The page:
Jake Irvin’s mistakes cost the Nationals a 7-5 loss to the Mets

NEW YORK — One of Dave Martinez’s biggest pet peeves: when a pitcher records the first two outs of an inning and then walks the third batter. This concern has been less frequent for the manager this season; the Washington Nationals’ pitching renaissance arose from a focus on attacking the strike zone.

But on Tuesday night at Citi Field, Jake Irvin’s brief lapse in concentration turned into a painful second inning during a 7-5 loss to the New York Mets that opened a three-game series.

Irvin recorded the first two outs of the second inning, then walked Jeff McNeil — the Mets’ eighth hitter — on five pitches. It wasn’t a big deal until Harrison Bader and Francisco Lindor singled to give the Mets a 1-0 lead. Two pitches later, Brandon Nimmo hit a three-run homer to the opposite field. A harmless two-out walk had turned into a four-run inning.

“My job is to keep players off the bases,” Irvin said. “And walking players with two outs is unacceptable.”

On the home run, rookie left fielder James Wood took a few steps back and looked ready to settle under a fly ball. But he kept backing up as the ball continued to fly and eventually cleared the fence. According to Baseball Savant, it would have been a home run in only 14 of MLB’s 30 parks.

Irvin lasted six innings and allowed six runs, all with two outs. (The Mets added a run against Jordan Weems in the eighth.) The 27-year-old was an All-Star candidate who has impressed throughout his second MLB season, but Tuesday’s poor outing boosted his ERA to 3.13 as he matched the most runs he’s allowed this season. His other six-run outing came April 24 in a loss to the Los Angeles Dodgers, who were his opponent for the second straight start.

Irvin faced the same scenario on Tuesday. On Thursday at Nationals Park, he pitched eight innings of one-hit ball and struck out eight in a 1-0 win over the Mets. Jose Quintana faced him that day and pitched seven scoreless innings, allowing four hits.

Quintana was even better Tuesday, allowing one hit in seven innings and striking out five. He retired batters in order in six innings. The only time he didn’t was in the third, when Luis Garcia Jr. led off the inning with a single to center and advanced to second on Bader’s error. A hit-by-pitch and walk loaded the bases with two outs for Wood, who grounded out on the first pitch.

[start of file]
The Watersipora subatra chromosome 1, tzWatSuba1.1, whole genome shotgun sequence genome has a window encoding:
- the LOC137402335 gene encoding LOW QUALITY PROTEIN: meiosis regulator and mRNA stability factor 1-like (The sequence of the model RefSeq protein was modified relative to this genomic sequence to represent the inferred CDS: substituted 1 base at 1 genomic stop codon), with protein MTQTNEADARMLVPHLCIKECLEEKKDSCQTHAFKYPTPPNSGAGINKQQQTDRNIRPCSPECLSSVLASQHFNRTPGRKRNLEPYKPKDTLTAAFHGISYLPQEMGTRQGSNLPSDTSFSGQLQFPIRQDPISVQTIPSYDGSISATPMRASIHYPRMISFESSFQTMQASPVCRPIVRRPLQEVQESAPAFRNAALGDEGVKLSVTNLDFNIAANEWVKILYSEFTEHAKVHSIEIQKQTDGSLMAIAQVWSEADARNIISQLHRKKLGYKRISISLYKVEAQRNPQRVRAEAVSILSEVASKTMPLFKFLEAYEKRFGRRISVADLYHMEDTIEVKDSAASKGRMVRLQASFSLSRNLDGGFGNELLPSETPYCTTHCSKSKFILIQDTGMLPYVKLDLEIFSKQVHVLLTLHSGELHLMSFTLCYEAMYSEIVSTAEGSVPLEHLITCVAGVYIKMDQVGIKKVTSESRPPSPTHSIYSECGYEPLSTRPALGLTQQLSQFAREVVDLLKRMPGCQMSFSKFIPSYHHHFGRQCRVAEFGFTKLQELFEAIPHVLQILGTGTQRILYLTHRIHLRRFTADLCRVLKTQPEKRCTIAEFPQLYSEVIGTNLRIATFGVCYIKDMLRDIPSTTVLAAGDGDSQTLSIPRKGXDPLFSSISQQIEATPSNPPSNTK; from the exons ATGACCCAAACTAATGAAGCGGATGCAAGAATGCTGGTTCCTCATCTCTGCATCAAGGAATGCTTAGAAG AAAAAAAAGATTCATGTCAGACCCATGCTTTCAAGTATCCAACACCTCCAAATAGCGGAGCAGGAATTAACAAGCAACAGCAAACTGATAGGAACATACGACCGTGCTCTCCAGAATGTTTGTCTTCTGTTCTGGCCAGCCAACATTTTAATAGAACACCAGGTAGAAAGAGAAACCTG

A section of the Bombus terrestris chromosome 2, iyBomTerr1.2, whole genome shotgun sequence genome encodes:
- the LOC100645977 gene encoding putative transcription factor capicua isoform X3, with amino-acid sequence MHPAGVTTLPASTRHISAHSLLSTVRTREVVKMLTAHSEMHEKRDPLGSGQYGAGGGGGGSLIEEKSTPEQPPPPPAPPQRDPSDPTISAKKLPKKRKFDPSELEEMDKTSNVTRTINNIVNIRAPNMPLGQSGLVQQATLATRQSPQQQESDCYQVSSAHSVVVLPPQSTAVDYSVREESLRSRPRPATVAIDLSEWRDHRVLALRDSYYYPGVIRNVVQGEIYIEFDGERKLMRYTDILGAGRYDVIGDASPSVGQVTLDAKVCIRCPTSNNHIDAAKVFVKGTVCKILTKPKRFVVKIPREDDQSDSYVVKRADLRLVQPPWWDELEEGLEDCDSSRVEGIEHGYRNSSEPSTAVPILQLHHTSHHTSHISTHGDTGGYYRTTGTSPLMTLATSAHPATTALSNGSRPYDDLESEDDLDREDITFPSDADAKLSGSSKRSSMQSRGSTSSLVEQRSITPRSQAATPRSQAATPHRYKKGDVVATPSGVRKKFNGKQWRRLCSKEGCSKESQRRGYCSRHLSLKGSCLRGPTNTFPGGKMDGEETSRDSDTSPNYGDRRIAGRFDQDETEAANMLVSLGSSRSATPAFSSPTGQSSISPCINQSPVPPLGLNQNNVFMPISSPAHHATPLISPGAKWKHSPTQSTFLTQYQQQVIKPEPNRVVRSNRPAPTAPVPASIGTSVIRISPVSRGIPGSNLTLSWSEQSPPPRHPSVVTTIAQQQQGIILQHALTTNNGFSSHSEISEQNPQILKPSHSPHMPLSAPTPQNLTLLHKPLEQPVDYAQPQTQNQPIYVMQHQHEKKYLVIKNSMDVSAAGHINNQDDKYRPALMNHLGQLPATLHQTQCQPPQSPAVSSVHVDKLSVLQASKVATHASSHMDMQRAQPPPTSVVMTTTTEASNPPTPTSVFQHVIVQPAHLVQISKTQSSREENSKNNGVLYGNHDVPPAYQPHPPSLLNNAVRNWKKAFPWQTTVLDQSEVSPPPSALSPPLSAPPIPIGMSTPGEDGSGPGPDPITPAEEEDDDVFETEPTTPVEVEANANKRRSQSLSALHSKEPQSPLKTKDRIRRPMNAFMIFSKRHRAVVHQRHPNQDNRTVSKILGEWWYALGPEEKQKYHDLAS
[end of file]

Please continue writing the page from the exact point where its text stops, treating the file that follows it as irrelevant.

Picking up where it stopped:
“He didn’t miss in the middle,” catcher Keibert Ruiz said of Quintana. “He just attacked the bottom of the zone. His breaking ball was good when he fell behind in the count.”

When Quintana exited, the Nationals (42-50), who have lost three straight, found some life. Garcia’s double greeted reliever Adam Ottavino in the eighth, then pinch-hitter Ildemaro Vargas hit his first homer of the season. In the ninth against Reed Garrett, Juan Yepez doubled before Ruiz added a long, two-run shot to make it 7-4. A two-out walk to Jacob Young forced the Mets (45-45) to bring in closer Edwin Diaz, whose wild pitch allowed Young to score from second base before striking out All-Star CJ Abrams to end the game.

After Nimmo’s homer, Irvin settled in by retiring the next six batters. In last week’s matchup, he relied heavily on his curveball (40 pitches) and fastball (38), mixing in 18 sinkers, two cutters and a slider. But on Tuesday, his game plan was different: He threw 31 sinkers, 30 curveballs and 29 fastballs (plus three changeups and a cutter).

“He wasn’t that accurate,” Martinez said. “His breaking ball wasn’t that accurate. He fell behind a couple of hitters, made some mistakes just because of location. Overall, he gave us some innings that we needed. It’s just one of those days.”

In the sixth, Irvin faced the same problem he had in the second. He recorded the first two outs, but this time allowed a single to Bader to put the order at the top of the order. Lindor crushed a 2-1 fastball that Irvin left in the middle of the plate for a two-run homer. The lights at Citi Field flashed blue and orange as Irvin turned to the home-plate umpire and called for another ball.

“He’s been a workhorse for us, so it’s one game,” Martinez said. “He’s got one more start before the All-Star break. He’ll lock himself in and compete again.”

Grades: Joey Gallo has not been cleared to run the bases, but is participating in light baseball activities nearly a month after suffering a left hamstring injury. Over the weekend, Gallo fielded ground balls at first base. On Tuesday, he swung in batting practice. …

Right-hander Trevor Williams continues to recover from a right flexor strain that has sidelined him since early June. He’s throwing from 60 feet, but he still has a ways to go until he can pitch off a mound. Gallo and Williams began the season as potential trade candidates, but their injuries make it unlikely they’ll get much, if anything, in return with the July 30 trade deadline approaching.

Left-hander Jose A. Ferrer is scheduled to pitch Tuesday for Class AA Harrisburg while recovering from a left shoulder strain. After that, he and right-hander Cade Cavalli (having Tommy John surgery) will head to Florida to pitch through the All-Star break.